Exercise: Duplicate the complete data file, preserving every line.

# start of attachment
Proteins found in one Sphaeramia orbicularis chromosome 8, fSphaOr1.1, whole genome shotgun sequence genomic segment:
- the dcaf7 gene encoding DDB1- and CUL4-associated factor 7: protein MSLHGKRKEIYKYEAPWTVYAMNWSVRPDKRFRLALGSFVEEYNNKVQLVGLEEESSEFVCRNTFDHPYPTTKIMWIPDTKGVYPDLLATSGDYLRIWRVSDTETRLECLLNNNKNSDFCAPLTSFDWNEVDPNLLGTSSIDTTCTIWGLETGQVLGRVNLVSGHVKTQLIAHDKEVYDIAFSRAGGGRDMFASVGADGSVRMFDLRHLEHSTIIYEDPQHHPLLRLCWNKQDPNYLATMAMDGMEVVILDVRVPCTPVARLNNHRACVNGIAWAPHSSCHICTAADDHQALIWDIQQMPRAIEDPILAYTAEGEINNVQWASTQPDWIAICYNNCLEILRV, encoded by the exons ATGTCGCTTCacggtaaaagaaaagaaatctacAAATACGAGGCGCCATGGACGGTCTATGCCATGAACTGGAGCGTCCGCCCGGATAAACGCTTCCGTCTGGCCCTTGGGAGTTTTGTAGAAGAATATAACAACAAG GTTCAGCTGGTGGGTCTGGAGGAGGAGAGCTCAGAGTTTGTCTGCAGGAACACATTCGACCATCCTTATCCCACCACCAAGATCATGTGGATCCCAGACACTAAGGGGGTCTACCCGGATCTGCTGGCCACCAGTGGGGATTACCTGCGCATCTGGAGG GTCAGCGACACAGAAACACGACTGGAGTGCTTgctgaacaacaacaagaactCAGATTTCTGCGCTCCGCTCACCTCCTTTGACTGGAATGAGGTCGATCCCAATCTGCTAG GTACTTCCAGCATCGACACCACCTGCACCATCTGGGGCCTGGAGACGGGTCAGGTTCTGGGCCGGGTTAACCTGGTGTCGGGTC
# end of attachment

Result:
Proteins found in one Sphaeramia orbicularis chromosome 8, fSphaOr1.1, whole genome shotgun sequence genomic segment:
- the dcaf7 gene encoding DDB1- and CUL4-associated factor 7: protein MSLHGKRKEIYKYEAPWTVYAMNWSVRPDKRFRLALGSFVEEYNNKVQLVGLEEESSEFVCRNTFDHPYPTTKIMWIPDTKGVYPDLLATSGDYLRIWRVSDTETRLECLLNNNKNSDFCAPLTSFDWNEVDPNLLGTSSIDTTCTIWGLETGQVLGRVNLVSGHVKTQLIAHDKEVYDIAFSRAGGGRDMFASVGADGSVRMFDLRHLEHSTIIYEDPQHHPLLRLCWNKQDPNYLATMAMDGMEVVILDVRVPCTPVARLNNHRACVNGIAWAPHSSCHICTAADDHQALIWDIQQMPRAIEDPILAYTAEGEINNVQWASTQPDWIAICYNNCLEILRV, encoded by the exons ATGTCGCTTCacggtaaaagaaaagaaatctacAAATACGAGGCGCCATGGACGGTCTATGCCATGAACTGGAGCGTCCGCCCGGATAAACGCTTCCGTCTGGCCCTTGGGAGTTTTGTAGAAGAATATAACAACAAG GTTCAGCTGGTGGGTCTGGAGGAGGAGAGCTCAGAGTTTGTCTGCAGGAACACATTCGACCATCCTTATCCCACCACCAAGATCATGTGGATCCCAGACACTAAGGGGGTCTACCCGGATCTGCTGGCCACCAGTGGGGATTACCTGCGCATCTGGAGG GTCAGCGACACAGAAACACGACTGGAGTGCTTgctgaacaacaacaagaactCAGATTTCTGCGCTCCGCTCACCTCCTTTGACTGGAATGAGGTCGATCCCAATCTGCTAG GTACTTCCAGCATCGACACCACCTGCACCATCTGGGGCCTGGAGACGGGTCAGGTTCTGGGCCGGGTTAACCTGGTGTCGGGTC